Reface DX, CS, YC, CP
Since the Yamaha Reface UK launch event we've had a bit more time with the 'go-anywhere' mini keyboards.
We couldn't wait to get them home and have a proper tinkle on the mini keys and get to grips with the reimagined interfaces.
Check out our videos below and click through the gallery as we explore the sounds of each synth.
It seems this latest DX is all about making FM synthesis feel intuitive. Tweaking of the parameters via the four touch-sliders is very easy, making this a more accessible instrument than its predecessors or Native Instruments’ FM8.
There does appear to be a satisfying amount of depth to the DX though. It’s possible to build sounds from the ground up, starting with the built-in Init patch, and the new continuous Feedback parameter is great for adding dirt to sounds.
Gang of four
It is a slight disappointment that the DX has just four operators (as opposed to the DX7’s six), but it’s still capable of producing many classic FM sounds including thunderous ‘dark’ basses, metallic leads and textured pads.
The DX has an onboard memory capable of storing up to 32 patches. Preset sounds include many inspired by classic DX series sounds, along with a host of more modern sounds. New sounds can be added, and user creations shared via USB.
The DX has two FX ‘blocks’ into which one of seven effect types - VCM Touch Wah, VCM Flanger, VCM Phaser, Chorus, Delay, Reverb and Distortion - can be loaded. Between them, they’re capable of creating some very dense and interesting synth tones.
Being a DX synth, there is, naturally, a little bit of menu diving and shift pressing of the rubber buttons involved in editing and controlling sounds, but on the whole everything on this latest DX is surprisingly accessible for an FM synth.
Although it takes its name and striking red design from Yamaha’s YC range of Combo Organs, the YC actually emulates five different classic organ types.
These are, to give them their trademark side-stepping labels, ‘H - American tonewheel organ’, ‘V - British transistor organ’, ‘F - Italian transistor organ’, ‘A - Japanese transistor organ’ and ‘Y - Yamaha YC- 45D’.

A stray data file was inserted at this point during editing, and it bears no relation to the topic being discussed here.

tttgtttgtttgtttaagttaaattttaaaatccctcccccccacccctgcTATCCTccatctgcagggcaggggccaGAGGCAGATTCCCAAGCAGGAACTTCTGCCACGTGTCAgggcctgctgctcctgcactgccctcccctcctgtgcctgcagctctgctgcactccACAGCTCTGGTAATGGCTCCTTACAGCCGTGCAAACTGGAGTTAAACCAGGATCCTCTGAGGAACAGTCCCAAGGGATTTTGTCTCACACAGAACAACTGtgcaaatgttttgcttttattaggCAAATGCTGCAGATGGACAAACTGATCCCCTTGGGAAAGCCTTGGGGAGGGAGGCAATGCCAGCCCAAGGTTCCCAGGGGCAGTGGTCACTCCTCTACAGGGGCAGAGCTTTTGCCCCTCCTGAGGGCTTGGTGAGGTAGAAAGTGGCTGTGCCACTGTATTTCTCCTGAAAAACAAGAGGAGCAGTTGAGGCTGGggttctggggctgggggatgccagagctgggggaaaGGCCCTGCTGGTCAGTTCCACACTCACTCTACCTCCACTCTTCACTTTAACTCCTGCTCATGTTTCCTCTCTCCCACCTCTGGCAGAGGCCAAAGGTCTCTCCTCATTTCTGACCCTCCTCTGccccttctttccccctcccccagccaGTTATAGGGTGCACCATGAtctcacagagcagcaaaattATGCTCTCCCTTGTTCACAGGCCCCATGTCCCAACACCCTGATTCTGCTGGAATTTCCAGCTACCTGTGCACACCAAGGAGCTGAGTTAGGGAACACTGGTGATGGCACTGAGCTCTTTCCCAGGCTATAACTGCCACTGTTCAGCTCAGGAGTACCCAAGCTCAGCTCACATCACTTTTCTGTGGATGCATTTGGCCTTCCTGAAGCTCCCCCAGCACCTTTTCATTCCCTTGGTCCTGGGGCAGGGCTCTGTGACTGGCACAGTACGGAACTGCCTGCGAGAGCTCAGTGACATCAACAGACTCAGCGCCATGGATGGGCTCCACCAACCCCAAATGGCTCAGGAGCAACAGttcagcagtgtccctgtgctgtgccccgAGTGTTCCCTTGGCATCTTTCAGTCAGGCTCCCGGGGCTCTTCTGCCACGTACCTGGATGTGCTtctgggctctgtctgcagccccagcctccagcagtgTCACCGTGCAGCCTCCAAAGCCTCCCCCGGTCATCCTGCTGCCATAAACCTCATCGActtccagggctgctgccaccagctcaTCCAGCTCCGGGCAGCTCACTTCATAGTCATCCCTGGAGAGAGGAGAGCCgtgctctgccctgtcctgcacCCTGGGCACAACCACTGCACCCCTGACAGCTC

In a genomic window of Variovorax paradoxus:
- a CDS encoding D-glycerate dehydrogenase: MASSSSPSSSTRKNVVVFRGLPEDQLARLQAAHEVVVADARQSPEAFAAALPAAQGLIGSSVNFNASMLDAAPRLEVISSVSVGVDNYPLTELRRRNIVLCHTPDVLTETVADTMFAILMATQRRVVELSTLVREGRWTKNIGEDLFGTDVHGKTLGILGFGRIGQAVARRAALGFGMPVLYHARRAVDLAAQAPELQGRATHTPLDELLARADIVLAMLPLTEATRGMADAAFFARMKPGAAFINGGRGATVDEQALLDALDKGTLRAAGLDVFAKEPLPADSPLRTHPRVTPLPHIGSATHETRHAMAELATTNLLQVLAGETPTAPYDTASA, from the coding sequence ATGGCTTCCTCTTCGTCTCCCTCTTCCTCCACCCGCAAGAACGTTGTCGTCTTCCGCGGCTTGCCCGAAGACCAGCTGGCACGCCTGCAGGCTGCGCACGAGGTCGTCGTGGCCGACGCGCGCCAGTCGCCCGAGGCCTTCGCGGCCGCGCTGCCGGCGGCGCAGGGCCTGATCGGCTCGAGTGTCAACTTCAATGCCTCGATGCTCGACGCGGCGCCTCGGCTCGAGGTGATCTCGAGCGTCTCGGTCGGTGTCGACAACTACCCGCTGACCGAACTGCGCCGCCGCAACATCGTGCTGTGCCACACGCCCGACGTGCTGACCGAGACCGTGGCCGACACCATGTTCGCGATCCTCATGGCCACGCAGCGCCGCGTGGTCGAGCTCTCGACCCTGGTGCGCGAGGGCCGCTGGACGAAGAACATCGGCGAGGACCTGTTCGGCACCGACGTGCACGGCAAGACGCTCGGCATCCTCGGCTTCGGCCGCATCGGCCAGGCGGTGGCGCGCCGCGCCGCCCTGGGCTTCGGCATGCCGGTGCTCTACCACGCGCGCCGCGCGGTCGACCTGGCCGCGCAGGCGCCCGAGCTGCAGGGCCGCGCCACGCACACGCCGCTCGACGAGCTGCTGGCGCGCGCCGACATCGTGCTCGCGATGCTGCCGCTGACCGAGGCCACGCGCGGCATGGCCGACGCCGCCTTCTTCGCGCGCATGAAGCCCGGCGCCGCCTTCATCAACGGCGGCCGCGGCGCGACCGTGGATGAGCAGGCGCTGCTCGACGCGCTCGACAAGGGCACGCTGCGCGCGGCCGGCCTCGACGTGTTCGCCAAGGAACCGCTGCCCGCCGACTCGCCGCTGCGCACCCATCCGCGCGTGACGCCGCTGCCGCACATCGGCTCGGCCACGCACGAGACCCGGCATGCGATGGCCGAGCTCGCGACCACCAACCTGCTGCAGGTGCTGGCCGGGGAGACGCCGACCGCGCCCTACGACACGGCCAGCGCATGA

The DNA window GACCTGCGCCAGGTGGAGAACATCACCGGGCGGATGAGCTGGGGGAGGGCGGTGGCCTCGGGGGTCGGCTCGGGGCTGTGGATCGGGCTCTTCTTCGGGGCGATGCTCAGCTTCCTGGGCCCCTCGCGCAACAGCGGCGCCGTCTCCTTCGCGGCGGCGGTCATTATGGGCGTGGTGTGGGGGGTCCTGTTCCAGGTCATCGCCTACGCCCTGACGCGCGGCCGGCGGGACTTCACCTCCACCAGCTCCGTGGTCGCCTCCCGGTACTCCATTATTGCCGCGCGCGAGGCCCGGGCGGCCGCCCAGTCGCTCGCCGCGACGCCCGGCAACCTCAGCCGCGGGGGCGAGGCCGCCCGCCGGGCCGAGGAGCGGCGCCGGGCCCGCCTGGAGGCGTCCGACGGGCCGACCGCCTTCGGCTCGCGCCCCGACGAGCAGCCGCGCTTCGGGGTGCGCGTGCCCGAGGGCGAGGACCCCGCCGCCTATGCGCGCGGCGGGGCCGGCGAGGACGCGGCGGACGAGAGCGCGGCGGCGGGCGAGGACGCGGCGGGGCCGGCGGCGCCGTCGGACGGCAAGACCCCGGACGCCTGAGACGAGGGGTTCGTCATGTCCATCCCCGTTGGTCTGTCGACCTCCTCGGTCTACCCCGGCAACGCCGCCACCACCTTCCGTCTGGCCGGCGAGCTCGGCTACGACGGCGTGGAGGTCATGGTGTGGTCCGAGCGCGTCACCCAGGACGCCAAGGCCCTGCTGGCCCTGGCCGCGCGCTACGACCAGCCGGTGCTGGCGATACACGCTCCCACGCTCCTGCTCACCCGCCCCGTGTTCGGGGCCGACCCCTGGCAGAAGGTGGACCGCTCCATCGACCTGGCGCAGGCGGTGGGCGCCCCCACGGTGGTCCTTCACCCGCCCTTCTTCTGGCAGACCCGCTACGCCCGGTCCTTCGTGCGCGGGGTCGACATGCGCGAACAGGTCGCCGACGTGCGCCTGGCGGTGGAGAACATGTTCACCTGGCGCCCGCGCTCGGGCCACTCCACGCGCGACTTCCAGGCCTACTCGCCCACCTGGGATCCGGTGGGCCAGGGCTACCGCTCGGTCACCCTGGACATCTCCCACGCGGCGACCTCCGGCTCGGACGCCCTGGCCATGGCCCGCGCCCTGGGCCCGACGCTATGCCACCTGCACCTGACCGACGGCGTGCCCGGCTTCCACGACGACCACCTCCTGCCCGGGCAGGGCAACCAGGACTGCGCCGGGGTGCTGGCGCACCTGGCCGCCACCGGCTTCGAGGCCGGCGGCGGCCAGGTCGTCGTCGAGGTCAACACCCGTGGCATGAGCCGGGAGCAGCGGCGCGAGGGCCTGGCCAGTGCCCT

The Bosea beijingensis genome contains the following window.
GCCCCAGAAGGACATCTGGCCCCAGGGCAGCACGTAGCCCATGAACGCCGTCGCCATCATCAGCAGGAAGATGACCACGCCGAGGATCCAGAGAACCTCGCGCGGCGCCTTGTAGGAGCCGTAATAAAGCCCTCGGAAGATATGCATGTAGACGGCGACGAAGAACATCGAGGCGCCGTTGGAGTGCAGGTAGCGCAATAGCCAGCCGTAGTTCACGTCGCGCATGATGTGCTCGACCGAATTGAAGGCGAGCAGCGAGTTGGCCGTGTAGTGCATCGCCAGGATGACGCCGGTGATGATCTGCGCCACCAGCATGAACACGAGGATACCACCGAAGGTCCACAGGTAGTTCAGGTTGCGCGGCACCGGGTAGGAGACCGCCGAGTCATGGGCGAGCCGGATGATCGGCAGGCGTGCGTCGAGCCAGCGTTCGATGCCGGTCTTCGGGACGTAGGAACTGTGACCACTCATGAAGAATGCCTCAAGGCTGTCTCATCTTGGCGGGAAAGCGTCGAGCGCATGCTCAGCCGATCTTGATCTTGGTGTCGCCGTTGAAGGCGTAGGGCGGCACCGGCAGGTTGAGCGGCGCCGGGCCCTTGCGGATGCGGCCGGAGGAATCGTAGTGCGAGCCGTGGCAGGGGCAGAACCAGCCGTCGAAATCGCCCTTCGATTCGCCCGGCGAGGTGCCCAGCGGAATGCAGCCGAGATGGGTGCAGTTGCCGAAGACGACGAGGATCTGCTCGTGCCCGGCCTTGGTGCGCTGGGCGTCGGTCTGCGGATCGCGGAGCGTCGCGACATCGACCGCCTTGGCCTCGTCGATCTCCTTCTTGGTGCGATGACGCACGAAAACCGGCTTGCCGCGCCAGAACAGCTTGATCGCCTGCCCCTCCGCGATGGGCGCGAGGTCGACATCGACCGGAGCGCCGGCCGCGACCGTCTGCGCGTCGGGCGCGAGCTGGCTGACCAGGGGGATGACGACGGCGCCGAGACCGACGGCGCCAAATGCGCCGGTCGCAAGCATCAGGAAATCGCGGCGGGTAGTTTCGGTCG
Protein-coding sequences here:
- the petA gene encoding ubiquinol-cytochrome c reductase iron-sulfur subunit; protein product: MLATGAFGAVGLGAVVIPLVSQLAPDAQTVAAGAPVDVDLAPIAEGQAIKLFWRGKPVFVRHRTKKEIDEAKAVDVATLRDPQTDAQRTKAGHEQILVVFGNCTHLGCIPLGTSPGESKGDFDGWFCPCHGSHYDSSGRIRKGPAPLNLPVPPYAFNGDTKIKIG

There are nine drawbars for shaping sounds, along with a rotary speaker emulation, and distortion and reverb effects, which can add a very pleasing layer of grit to the sound. In all, the YC seems capable of some surprisingly authentic organ tones, given its size.
Unlike the classics it’s named after, the CS’ engine isn’t analogue. But if Roland’s Aira range has taught us anything, it’s that we shouldn’t be too hasty to write off the sound of a vintage recreation just because it’s all-digital under the hood.
As with all of the instruments in the reface range, the CS features a built-in Phrase Looper, which can be used to record and playback short lines of performance and layer multiple synth parts on top of one another.
The CS offers eight-note polyphony, but can be switched between Poly and Mono modes via the Portamento slider (which also controls portamento when in Mono mode), allowing the CS to create both rich chords and funky basslines.
The CS features five oscillator ‘modes’ – Multi- Saw, Pulse, Oscillator Sync, Ring Modulation and FM. Each of these modes can then be shaped and edited via the Texture and Modulation parameters controlled by the neighbouring slider. For example, in Multi-Saw mode, Texture thickens up the sound by fading in a sub-oscillator, while Modulation adds multiple saw waves. While in Pulse mode, Texture detunes the second oscillator and Modulation controls Pulse Width.
The CP features six piano sounds – three classic ’60s/’70s electric piano emulations, a Clavinet, toy piano and CP80 Electric Grand. Each sound has a matched Drive and Tremolo/Wah that Yamaha claim has been ‘carefully chosen’ to complement the sound, and we’d agree these seem to have been well selected to enhance the tone of each piano type.
The CP also features tweakable Chorus, VCM Phaser, Reverb and both analogue- and digital-style delays for further refining the sounds. As with the YC, the CP is 128-note polyphonic.